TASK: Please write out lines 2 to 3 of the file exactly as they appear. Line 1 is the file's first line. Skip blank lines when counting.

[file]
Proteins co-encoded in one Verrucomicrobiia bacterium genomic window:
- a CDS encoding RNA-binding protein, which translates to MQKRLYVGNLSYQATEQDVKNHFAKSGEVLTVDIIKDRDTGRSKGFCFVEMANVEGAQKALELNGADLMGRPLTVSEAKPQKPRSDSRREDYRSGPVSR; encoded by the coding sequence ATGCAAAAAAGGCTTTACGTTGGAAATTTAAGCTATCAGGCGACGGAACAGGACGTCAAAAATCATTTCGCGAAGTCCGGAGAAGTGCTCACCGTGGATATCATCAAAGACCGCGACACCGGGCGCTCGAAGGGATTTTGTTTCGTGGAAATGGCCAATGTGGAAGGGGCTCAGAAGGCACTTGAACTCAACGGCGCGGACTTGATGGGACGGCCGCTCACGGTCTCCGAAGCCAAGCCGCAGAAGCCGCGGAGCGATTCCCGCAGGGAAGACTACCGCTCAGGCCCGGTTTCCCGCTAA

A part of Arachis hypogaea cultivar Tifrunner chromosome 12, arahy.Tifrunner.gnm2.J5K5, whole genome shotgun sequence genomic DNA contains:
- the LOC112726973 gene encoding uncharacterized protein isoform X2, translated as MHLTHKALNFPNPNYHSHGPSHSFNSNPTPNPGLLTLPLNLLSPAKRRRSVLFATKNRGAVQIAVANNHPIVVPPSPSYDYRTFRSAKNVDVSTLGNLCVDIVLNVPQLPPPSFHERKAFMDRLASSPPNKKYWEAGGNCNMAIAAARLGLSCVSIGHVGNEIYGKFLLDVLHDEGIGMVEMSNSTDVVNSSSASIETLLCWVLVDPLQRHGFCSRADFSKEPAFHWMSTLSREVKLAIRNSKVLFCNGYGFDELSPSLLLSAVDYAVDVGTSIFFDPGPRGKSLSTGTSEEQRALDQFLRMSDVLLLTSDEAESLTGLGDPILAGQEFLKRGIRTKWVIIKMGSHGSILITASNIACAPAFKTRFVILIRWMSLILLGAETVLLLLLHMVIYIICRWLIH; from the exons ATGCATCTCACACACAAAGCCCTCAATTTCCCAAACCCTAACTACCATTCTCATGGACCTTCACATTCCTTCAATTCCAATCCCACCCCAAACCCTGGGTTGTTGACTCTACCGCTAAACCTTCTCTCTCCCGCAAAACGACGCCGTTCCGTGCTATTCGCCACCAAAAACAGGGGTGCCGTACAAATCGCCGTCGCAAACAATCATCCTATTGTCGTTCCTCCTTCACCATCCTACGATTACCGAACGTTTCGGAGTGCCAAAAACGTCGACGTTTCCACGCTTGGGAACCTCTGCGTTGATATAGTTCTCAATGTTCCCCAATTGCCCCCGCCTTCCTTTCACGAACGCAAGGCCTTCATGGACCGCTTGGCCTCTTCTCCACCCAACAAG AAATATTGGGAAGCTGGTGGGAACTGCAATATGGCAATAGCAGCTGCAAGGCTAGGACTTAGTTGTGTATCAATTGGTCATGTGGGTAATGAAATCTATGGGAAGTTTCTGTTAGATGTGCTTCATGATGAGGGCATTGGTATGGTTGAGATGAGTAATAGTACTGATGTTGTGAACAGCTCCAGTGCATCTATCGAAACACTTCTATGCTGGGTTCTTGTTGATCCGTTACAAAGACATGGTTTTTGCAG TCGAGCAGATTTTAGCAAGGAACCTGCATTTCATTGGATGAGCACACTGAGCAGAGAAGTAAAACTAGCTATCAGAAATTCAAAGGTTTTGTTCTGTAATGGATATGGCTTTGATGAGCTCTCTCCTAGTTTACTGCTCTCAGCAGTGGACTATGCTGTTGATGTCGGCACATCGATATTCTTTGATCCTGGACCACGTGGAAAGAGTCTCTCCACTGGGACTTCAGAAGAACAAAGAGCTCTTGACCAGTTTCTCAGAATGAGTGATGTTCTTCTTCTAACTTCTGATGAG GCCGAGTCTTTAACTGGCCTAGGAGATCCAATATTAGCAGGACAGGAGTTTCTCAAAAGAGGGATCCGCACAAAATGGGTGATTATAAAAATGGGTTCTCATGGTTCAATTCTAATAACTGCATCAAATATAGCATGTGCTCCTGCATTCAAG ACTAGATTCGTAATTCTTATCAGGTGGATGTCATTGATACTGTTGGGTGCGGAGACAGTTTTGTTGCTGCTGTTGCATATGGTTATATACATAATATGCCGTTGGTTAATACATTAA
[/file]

- a CDS encoding RNA-binding protein, which translates to MQKRLYVGNLSYQATEQDVKNHFAKSGEVLTVDIIKDRDTGRSKGFCFVEMANVEGAQKALELNGADLMGRPLTVSEAKPQKPRSDSRREDYRSGPVSR; encoded by the coding sequence ATGCAAAAAAGGCTTTACGTTGGAAATTTAAGCTATCAGGCGACGGAACAGGACGTCAAAAATCATTTCGCGAAGTCCGGAGAAGTGCTCACCGTGGATATCATCAAAGACCGCGACACCGGGCGCTCGAAGGGATTTTGTTTCGTGGAAATGGCCAATGTGGAAGGGGCTCAGAAGGCACTTGAACTCAACGGCGCGGACTTGATGGGACGGCCGCTCACGGTCTCCGAAGCCAAGCCGCAGAAGCCGCGGAGCGATTCCCGCAGGGAAGACTACCGCTCAGGCCCGGTTTCCCGCTAA

A part of Arachis hypogaea cultivar Tifrunner chromosome 12, arahy.Tifrunner.gnm2.J5K5, whole genome shotgun sequence genomic DNA contains: